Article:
DISCIPLINE PAYS OFF

Studies have shown that more than 90% of the returns earned by an investor can be explained by Asset Allocation. That means, right Asset Allocation (for example, Debt or Equity) is more important than the selection of the actual instrument (say an HDFC Fund scheme or a Reliance Fund scheme). And it requires DISCIPLINE to maintain the Asset Allocation as time passes and as markets fluctuate.

Investors reaped enormous profits when the markets reached new peaks in January, 2008. This was followed by the famed crash in September, 2008 all across the globe. This led to panic redemptions on part of many many investors. Unexpectedly, the markets recovered quickly to reach the 2008 highs in November, 2010.

Investors who stayed invested were the ones’ who reaped maximum returns on the systematic investments made in the dips. Investors who exited in 2008 out of panic have only themselves to blame for missing out on the rally.

Again, the longer you stay invested in the equity markets, lesser is the probability of getting negative returns. A study of the Sensex returns for the past 30 years have shown that, if you were invested in the index for any period of 14 years or more, there is zero probability of earning negative returns. As one of the Investment gurus rightly said, “Time in the market is more important than timing the market”.

Successful investors from around the world swear by only one thing…DISCIPLINE. A Financial Plan helps you initiate and maintain that Discipline.

648967c7793f1aa4891586a1fac4f904_cards-casino-chance-269630-6000-c-90

Risk Involved in Investing in Equities

As mentioned, Risk is the uncertainty involved in the expected returns. Risk associated with Equities are much higher compared to Debt instruments. So are the returns. This follows the universal principle, “Higher the Risk, Higher the Return”.

Market Risk

The biggest risk associated with Equities is Market Risk. Equity instruments are volatile and prone to price fluctuations on a daily basis due to changes in market conditions.

Financial Risk

This is the second biggest risk associated with investment in Equities. Disruption in the internal financial affairs of a company will have a direct impact on the share prices of the company and may cause a loss to the investor. A prime example of such an instance is the Satyam fiasco in the January 2009 or a recent example of management fights in SKS Microfinance.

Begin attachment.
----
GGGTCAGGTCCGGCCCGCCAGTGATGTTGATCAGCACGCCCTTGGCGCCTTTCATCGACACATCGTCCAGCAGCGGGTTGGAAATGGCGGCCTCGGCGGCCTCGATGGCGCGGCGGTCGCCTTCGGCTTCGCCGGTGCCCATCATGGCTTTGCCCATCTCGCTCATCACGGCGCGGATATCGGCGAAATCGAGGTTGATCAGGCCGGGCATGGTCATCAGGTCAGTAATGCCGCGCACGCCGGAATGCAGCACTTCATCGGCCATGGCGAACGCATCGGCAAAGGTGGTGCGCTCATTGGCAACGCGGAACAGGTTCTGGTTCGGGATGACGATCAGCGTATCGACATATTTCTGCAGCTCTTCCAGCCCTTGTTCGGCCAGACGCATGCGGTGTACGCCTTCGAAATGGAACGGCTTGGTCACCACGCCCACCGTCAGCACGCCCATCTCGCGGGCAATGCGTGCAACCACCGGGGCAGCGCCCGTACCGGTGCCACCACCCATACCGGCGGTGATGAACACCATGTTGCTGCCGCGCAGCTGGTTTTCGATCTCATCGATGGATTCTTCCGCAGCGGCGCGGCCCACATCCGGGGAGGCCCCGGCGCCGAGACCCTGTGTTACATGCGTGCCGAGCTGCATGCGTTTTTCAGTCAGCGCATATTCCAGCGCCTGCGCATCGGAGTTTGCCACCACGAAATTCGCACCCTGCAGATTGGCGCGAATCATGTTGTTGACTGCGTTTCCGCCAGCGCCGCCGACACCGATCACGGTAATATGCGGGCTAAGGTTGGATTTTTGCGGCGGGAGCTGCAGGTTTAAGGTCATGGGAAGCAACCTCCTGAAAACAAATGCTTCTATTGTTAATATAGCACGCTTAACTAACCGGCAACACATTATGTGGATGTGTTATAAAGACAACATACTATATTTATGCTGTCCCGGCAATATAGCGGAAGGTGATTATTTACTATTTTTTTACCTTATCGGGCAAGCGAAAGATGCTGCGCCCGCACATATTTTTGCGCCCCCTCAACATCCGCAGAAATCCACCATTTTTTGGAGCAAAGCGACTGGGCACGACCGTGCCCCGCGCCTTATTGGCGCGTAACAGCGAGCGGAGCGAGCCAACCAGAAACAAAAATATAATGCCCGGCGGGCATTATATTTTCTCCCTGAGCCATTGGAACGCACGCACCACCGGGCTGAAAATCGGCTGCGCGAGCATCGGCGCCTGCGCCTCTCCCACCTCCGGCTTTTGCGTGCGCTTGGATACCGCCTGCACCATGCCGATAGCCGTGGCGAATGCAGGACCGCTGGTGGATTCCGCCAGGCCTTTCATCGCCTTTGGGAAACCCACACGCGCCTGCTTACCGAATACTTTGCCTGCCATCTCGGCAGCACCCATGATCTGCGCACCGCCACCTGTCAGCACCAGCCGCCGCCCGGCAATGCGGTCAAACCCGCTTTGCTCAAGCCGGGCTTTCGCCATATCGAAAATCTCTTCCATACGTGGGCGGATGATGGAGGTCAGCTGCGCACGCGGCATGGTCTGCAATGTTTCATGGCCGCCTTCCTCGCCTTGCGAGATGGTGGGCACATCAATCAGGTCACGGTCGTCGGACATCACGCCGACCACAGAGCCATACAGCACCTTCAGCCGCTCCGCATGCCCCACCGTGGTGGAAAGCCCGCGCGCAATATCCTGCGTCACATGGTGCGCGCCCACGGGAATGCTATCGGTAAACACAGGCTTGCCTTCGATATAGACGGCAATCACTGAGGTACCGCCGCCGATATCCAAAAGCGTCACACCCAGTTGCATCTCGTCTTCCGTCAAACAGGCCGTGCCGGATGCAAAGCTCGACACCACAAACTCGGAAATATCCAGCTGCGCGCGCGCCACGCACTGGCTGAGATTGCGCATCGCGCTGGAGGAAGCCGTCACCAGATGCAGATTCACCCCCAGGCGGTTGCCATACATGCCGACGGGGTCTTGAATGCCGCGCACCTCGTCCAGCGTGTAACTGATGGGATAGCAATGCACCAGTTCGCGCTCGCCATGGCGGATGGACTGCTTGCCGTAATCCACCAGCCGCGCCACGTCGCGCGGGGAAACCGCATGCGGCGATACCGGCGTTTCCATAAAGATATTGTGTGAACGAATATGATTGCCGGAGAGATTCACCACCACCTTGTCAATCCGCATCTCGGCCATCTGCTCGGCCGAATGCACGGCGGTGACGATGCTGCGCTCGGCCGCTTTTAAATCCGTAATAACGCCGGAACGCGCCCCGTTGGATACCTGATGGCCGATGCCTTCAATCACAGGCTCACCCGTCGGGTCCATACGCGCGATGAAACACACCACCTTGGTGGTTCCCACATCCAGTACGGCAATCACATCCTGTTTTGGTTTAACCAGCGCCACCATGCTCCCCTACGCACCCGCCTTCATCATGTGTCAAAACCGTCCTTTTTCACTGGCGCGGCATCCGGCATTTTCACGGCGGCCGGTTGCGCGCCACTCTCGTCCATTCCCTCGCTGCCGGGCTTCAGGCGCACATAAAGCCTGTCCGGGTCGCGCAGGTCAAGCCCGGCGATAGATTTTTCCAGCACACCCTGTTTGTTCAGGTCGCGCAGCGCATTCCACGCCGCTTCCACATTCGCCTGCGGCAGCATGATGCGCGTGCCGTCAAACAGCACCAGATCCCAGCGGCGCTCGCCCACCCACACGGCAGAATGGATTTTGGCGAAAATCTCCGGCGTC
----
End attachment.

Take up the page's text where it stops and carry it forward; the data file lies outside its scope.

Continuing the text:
Investing Risks…there are a multitude of them.

Liquidity Risk

This refers to the ease with which a security can be sold at or near to its market value.

Securities, which are not quoted on the stock exchanges, are inherently illiquid in nature and carry a larger amount of liquidity risk in comparison to securities that are listed on the exchanges. While securities listed on the stock exchange carry lower liquidity risk, the ability to sell these investments at the market price is limited by the overall trading volume on the stock exchanges.

Settlement Risk

It is a risk that the counter party does not deliver the security purchased against cash paid for it or value in cash for the security sold is not received after the securities are delivered by us.

Such risk can be avoided by entering into transactions in the nature of delivery versus payment (DVP) or settlements via clearing houses where the Stock Exchange acts as the counter party to every transaction.

 Risks associated with investing in foreign securities

The biggest risk associated with investments in foreign securities is fluctuation in foreign exchange rates. If you invest in a US Stock which gives you 20% return over a period of time and the US Dollar depreciates by 10% during this period, your net return in domestic currency will be much lower than 10%.

Other risk involved include restriction on repatriation of capital and earnings under the exchange control regulations and transaction procedures in overseas market.

You will see that a some of the risks listed above also affect Debt Securities. It is very difficult to segregate risks which affect only one type of investment.